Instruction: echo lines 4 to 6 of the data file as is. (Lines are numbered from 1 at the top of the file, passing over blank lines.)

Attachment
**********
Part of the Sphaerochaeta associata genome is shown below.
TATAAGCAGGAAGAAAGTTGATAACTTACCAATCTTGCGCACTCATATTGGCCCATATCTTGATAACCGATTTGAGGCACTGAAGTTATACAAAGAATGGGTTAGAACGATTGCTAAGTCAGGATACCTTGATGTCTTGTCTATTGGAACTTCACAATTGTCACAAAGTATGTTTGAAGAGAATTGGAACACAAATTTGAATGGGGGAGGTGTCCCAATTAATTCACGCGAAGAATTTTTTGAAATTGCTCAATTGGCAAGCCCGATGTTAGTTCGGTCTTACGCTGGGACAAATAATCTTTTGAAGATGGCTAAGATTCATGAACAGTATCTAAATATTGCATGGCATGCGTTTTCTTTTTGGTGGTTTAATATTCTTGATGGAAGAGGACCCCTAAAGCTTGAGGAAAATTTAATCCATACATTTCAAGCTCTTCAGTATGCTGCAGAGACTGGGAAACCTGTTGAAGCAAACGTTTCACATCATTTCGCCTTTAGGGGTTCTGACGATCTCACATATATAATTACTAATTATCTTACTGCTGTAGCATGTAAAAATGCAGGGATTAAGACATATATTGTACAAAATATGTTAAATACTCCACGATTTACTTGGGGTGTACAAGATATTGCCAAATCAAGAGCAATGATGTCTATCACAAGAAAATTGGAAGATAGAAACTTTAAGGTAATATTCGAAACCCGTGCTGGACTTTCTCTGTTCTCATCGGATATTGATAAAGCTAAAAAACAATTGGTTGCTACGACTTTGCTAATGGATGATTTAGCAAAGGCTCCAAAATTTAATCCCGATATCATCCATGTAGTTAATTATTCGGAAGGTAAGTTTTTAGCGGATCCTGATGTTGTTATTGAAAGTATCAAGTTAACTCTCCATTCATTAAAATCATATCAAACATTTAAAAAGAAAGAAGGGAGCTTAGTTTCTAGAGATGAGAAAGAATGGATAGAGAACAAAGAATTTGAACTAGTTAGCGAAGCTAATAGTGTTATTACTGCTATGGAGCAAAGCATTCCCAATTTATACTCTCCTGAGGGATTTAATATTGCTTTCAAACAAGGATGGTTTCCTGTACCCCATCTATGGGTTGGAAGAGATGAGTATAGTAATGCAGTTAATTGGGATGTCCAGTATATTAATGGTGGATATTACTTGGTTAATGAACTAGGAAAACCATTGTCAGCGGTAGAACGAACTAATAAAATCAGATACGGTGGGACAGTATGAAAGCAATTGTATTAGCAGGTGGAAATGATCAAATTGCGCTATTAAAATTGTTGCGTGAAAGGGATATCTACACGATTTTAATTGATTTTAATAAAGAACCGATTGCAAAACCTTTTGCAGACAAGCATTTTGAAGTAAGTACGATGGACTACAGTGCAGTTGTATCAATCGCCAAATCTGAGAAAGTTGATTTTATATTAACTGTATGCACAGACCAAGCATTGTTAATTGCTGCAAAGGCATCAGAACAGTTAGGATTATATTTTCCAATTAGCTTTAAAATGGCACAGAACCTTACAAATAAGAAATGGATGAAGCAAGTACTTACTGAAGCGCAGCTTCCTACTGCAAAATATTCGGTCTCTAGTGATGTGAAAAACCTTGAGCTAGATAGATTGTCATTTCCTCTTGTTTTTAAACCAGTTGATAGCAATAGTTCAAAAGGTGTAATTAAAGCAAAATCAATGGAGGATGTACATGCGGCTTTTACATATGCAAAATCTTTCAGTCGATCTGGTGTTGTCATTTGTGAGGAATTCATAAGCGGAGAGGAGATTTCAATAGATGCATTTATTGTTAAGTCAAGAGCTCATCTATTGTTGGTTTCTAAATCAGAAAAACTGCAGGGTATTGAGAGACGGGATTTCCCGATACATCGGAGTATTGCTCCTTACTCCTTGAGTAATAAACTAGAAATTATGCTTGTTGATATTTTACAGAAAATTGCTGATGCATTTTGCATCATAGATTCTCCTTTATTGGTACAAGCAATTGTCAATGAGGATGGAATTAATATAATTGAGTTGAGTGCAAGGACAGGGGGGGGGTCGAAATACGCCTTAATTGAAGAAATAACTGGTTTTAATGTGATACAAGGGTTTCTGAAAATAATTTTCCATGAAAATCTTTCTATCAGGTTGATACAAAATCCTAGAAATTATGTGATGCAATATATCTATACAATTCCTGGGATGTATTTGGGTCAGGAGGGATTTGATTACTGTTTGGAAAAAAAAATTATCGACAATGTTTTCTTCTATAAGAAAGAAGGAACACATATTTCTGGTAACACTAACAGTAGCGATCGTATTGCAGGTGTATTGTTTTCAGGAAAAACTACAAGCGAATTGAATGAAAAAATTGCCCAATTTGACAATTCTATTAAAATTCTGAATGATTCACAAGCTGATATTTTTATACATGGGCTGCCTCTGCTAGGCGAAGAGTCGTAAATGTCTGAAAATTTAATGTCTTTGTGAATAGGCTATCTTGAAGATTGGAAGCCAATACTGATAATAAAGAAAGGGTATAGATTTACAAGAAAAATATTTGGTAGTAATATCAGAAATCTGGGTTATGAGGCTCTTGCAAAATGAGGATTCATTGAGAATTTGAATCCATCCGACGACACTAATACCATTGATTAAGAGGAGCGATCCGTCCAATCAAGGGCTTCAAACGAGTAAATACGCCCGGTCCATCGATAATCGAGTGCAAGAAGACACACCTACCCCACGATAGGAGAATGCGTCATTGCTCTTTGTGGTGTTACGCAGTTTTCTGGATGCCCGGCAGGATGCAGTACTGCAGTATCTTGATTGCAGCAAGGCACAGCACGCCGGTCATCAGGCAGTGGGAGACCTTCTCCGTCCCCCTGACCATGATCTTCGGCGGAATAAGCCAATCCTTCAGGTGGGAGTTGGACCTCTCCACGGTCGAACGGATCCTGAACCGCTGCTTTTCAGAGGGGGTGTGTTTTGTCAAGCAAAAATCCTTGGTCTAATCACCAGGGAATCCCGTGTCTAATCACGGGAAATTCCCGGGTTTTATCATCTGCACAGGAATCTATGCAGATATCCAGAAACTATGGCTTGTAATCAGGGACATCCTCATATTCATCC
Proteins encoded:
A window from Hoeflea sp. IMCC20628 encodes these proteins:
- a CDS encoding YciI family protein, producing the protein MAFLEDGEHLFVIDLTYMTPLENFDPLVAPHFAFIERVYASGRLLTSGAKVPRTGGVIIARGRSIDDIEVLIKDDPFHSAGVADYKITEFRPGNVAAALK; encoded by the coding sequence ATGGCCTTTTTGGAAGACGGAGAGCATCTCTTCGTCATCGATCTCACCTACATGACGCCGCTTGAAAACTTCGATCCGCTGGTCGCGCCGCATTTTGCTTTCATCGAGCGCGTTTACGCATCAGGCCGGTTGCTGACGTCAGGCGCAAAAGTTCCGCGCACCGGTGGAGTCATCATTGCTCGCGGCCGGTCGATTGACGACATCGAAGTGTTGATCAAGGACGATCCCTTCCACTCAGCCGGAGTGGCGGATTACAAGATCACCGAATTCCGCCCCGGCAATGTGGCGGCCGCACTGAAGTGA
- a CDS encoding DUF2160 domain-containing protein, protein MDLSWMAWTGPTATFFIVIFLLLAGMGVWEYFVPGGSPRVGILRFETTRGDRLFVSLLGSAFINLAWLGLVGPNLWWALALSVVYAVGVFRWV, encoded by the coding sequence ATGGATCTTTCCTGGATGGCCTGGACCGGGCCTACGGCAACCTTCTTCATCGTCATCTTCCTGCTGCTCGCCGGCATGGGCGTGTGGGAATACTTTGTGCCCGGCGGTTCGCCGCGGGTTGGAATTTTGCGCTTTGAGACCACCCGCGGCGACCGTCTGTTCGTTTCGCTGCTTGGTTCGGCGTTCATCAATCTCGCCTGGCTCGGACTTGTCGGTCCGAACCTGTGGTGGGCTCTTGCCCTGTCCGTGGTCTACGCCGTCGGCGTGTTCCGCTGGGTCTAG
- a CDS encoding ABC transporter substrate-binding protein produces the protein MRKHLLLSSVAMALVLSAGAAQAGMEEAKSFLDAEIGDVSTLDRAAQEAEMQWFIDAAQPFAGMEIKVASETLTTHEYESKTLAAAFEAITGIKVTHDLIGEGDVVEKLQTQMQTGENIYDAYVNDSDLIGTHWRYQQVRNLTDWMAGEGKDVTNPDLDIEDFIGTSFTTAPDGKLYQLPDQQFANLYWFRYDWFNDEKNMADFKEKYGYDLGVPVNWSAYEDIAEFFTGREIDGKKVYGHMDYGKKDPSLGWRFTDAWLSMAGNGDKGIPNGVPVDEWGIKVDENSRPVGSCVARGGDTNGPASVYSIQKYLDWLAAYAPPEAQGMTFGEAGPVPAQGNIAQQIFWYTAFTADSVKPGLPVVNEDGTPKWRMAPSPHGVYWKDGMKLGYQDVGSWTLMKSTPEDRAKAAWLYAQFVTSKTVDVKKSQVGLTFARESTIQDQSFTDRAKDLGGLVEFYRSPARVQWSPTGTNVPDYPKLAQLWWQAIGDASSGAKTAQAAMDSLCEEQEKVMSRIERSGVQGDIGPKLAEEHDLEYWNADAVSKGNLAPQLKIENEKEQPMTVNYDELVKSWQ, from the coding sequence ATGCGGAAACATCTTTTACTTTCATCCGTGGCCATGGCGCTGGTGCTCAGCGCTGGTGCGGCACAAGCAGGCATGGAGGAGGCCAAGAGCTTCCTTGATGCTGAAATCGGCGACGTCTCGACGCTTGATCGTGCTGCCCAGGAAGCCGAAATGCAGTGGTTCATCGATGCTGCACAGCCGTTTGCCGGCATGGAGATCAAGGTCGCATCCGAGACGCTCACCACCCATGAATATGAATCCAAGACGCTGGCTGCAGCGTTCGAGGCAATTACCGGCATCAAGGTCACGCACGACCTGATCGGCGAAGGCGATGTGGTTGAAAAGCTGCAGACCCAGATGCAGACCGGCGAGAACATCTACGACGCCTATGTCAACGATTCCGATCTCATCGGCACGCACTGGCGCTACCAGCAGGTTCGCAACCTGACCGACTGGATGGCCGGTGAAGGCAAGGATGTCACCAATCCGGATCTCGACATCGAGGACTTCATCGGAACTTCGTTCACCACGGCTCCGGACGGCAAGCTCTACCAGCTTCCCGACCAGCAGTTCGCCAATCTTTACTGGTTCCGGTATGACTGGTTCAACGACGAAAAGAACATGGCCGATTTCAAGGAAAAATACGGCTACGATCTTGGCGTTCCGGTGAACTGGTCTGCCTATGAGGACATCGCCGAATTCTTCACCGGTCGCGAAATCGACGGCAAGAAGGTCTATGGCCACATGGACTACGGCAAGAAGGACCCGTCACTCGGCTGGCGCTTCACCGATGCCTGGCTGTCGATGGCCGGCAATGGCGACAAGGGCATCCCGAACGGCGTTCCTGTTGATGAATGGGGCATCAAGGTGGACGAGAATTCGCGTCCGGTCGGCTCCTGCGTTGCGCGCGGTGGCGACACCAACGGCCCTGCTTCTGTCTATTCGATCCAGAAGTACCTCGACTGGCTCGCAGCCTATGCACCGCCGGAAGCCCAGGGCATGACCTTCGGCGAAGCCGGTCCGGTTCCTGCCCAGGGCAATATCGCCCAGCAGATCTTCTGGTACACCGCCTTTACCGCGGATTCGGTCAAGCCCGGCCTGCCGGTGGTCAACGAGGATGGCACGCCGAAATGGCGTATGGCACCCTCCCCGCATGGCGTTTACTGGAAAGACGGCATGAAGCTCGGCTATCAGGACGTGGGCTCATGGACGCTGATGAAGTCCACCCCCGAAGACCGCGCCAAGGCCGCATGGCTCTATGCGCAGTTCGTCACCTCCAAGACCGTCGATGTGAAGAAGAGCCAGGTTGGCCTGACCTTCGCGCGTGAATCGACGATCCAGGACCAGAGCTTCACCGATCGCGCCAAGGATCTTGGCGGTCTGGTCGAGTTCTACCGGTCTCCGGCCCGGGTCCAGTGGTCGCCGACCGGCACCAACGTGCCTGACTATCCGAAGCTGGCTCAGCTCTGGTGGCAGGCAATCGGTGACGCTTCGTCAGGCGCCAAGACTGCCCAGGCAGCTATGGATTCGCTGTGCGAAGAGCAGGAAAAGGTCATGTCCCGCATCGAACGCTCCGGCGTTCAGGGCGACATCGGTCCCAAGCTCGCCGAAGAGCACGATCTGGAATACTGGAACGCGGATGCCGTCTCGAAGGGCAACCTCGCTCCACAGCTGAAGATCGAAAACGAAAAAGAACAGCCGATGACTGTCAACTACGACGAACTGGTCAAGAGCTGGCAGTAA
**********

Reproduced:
A window from Hoeflea sp. IMCC20628 encodes these proteins:
- a CDS encoding YciI family protein, producing the protein MAFLEDGEHLFVIDLTYMTPLENFDPLVAPHFAFIERVYASGRLLTSGAKVPRTGGVIIARGRSIDDIEVLIKDDPFHSAGVADYKITEFRPGNVAAALK; encoded by the coding sequence ATGGCCTTTTTGGAAGACGGAGAGCATCTCTTCGTCATCGATCTCACCTACATGACGCCGCTTGAAAACTTCGATCCGCTGGTCGCGCCGCATTTTGCTTTCATCGAGCGCGTTTACGCATCAGGCCGGTTGCTGACGTCAGGCGCAAAAGTTCCGCGCACCGGTGGAGTCATCATTGCTCGCGGCCGGTCGATTGACGACATCGAAGTGTTGATCAAGGACGATCCCTTCCACTCAGCCGGAGTGGCGGATTACAAGATCACCGAATTCCGCCCCGGCAATGTGGCGGCCGCACTGAAGTGA
- a CDS encoding DUF2160 domain-containing protein, protein MDLSWMAWTGPTATFFIVIFLLLAGMGVWEYFVPGGSPRVGILRFETTRGDRLFVSLLGSAFINLAWLGLVGPNLWWALALSVVYAVGVFRWV, encoded by the coding sequence ATGGATCTTTCCTGGATGGCCTGGACCGGGCCTACGGCAACCTTCTTCATCGTCATCTTCCTGCTGCTCGCCGGCATGGGCGTGTGGGAATACTTTGTGCCCGGCGGTTCGCCGCGGGTTGGAATTTTGCGCTTTGAGACCACCCGCGGCGACCGTCTGTTCGTTTCGCTGCTTGGTTCGGCGTTCATCAATCTCGCCTGGCTCGGACTTGTCGGTCCGAACCTGTGGTGGGCTCTTGCCCTGTCCGTGGTCTACGCCGTCGGCGTGTTCCGCTGGGTCTAG